Here is how it works : Japanese real estate essentials.
What kind of laws are protecting rights of your real estate in Japan ?
The civil law describes the general rules for the purchase and sales (and lease) of the property.
The civil law regulates ownership and superficies and also provide the definition of rights such as pledge and mortgage.
As a conventional individual, I think you only need to know how the mortgage works in Japan.
The land lease and building lease law, which is special law of civil law, provides
the general rules of land lease and building lease.
The act on sectional ownership of buildings provides the general rules on sectional ownership, meaning
the law is for the condominiums.
The real estate registration law is for the real estate registration system.
When you buy a property and sell it in profit in the future, you are liable to
the capital gain tax of the Japanese government whether you are in
Japan or overseas country.
How does it work ?
How much is tax ?
Please find out more details in my video below.
Real estate investing consultant and author.
Founder of Yamamoto Property Advisory in Tokyo.
International property Investment consultant and licensed
real estate broker (Japan).
He serves the foreign companies and individuals to buy and sell
the real estates in Japan as well as own homes.
He holds a Bachelor’s degree in Economics from
Osaka Prefecture University in Japan
and an MBA from Bond University in Australia
Toshihiko’s book, “is now out on Amazon, iBooks (iTunes, Apple) and Google Play.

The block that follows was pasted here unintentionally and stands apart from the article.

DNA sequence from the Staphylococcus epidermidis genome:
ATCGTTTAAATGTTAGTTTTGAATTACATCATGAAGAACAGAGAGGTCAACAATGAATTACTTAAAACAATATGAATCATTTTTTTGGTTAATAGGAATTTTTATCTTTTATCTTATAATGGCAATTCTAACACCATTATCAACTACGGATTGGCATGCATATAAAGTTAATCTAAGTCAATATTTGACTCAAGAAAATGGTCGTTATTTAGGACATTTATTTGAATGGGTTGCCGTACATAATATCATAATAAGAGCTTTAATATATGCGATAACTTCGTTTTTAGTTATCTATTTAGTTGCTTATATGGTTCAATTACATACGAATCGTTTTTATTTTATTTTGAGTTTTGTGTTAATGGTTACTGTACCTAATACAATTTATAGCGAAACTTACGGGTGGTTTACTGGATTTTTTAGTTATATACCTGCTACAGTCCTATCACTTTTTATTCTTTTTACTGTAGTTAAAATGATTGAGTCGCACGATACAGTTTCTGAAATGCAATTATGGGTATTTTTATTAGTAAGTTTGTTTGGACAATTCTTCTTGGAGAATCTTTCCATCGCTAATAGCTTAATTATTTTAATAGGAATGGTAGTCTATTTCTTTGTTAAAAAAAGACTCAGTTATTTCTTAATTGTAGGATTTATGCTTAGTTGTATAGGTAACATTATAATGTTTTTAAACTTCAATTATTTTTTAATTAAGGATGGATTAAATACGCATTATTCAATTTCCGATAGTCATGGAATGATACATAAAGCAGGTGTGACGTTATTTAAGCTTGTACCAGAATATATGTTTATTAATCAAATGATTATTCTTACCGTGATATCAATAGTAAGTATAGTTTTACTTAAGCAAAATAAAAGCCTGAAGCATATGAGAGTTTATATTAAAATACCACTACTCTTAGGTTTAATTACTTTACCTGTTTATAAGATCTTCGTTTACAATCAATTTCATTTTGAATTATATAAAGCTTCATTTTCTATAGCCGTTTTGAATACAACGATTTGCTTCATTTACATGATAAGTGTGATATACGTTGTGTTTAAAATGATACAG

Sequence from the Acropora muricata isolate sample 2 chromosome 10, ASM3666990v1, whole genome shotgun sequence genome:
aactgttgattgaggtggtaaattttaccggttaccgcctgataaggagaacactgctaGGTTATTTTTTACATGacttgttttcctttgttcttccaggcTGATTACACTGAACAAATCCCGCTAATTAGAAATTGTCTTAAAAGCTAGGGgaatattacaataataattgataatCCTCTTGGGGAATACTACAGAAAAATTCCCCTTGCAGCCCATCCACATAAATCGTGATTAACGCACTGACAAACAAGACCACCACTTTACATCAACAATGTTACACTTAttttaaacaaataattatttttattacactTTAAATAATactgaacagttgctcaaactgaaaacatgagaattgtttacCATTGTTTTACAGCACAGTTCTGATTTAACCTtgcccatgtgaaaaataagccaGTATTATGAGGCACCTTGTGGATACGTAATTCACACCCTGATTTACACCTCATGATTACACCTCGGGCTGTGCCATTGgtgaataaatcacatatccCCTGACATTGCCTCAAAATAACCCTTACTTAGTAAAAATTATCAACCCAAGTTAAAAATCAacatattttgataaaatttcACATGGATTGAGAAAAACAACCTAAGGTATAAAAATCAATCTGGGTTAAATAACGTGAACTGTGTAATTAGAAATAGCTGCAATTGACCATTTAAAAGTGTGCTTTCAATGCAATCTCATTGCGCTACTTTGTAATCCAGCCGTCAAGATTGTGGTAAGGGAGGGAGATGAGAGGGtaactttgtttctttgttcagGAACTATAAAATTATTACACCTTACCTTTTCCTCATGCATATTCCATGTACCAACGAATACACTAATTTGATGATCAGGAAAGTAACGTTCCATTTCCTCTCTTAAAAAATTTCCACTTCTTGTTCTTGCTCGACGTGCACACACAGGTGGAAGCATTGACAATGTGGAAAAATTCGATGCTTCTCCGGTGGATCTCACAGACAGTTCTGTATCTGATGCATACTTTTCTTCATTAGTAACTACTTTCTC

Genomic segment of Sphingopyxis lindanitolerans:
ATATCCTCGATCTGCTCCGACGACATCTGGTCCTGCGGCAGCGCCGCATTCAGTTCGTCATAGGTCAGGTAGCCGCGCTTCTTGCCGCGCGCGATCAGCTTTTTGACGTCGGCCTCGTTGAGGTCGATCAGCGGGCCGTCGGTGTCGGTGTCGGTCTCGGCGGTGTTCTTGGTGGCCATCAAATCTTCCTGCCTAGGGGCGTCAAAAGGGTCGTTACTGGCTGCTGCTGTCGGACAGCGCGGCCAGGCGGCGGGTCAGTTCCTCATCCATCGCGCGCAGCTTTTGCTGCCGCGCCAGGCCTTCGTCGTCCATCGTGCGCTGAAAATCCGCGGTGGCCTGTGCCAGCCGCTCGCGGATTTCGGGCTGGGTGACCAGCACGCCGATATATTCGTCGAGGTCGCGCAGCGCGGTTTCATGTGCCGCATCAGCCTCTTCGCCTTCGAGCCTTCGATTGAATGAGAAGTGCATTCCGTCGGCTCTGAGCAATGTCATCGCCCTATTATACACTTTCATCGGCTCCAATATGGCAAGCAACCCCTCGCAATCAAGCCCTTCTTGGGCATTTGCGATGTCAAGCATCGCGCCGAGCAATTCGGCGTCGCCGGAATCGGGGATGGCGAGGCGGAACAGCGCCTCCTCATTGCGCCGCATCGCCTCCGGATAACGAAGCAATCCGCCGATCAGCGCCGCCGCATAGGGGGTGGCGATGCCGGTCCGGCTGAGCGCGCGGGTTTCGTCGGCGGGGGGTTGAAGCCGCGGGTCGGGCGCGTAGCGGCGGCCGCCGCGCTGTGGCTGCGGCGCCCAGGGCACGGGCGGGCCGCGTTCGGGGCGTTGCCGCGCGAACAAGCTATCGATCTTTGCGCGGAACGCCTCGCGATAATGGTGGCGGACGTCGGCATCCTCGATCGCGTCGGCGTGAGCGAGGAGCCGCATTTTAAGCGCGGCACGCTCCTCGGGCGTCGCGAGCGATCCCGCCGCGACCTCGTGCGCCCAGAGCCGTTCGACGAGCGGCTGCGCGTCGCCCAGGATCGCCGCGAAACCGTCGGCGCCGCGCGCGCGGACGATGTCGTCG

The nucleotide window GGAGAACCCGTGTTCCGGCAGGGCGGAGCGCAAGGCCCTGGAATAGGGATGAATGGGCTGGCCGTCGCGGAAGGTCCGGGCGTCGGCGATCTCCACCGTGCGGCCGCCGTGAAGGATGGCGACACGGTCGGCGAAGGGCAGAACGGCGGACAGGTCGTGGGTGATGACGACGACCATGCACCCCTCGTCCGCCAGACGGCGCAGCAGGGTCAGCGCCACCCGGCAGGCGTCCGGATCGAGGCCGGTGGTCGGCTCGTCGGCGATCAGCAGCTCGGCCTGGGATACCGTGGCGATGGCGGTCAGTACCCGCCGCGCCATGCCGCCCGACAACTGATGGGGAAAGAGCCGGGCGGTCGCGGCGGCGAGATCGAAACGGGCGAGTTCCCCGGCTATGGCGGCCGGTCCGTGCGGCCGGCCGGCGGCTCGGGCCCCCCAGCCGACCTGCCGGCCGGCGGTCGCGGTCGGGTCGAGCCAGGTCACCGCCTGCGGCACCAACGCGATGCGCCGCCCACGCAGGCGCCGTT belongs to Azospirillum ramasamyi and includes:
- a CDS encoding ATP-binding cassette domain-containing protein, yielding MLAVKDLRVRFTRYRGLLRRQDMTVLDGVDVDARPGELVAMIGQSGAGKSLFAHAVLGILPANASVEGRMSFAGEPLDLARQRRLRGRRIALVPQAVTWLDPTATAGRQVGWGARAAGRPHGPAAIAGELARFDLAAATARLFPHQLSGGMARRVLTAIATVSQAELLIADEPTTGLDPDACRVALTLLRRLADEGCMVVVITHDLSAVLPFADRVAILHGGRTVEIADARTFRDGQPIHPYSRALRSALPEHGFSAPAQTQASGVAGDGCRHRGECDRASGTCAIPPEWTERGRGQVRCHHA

About the book
(Night life Susukino in Sapporo) （Odoori koen)
No down payment is needed.
Remarkable opportunity in Sapporo is up for sale in Sapporo.
One of my business partners has come across a pretty good property in Sapporo in northern Japan.We don’t usually deal with a property in Sapporo.
However, as the project already has passed the provisional review by a premier Japanese bank, I am introducing it on his behalf.
Let’s find out how viable it is.
Oh, by the way, If you seek investment that can expect the appreciation of 20% over next 3 years,
Japan is not your destination. Please go and find a property in countries like Thailand or Vietnam.
(Yokohama city center)
Evaluating Real Estate as an investment
According to an article in USA today, single-family homes in large U.S. cities have generated returns of about 9% annually on average,
according to the study, which examined results from 1986 to 2014. Yes, there are risks in real estate investment.
Becoming a landlord isn’t without its risks — from bad tenants and periodic market slumps to changing tax laws and natural disasters
such as tsunami and earthquake.
The principle and the mechanism of the real estate investment in Japan is exactly the same
as other countries.In theory, you borrow the money at 3% from a bank and buy the real estate that generates 8% yield.
The spread (in this case 5%) is your profit.
You don’t need the rocket science. But really ? Let’s find out how viable it is.
In financial parlance, it is called ‘leveraging’.
Leveraging does not necessarily mean success.
Skeptics about the real estate investment in Japan where the population is
declining and rapidly ageing have lots of ammunition.
Leverage magnifies all of your returns and those returns aren’t always positive!
If you want to make investments where you can expect the appreciation of 20% over next 3 years,
Japan is not your destination.
Successful investment strategy doesn’t simply mean buying and operating property.
Exit strategy is significantly important for the overall success.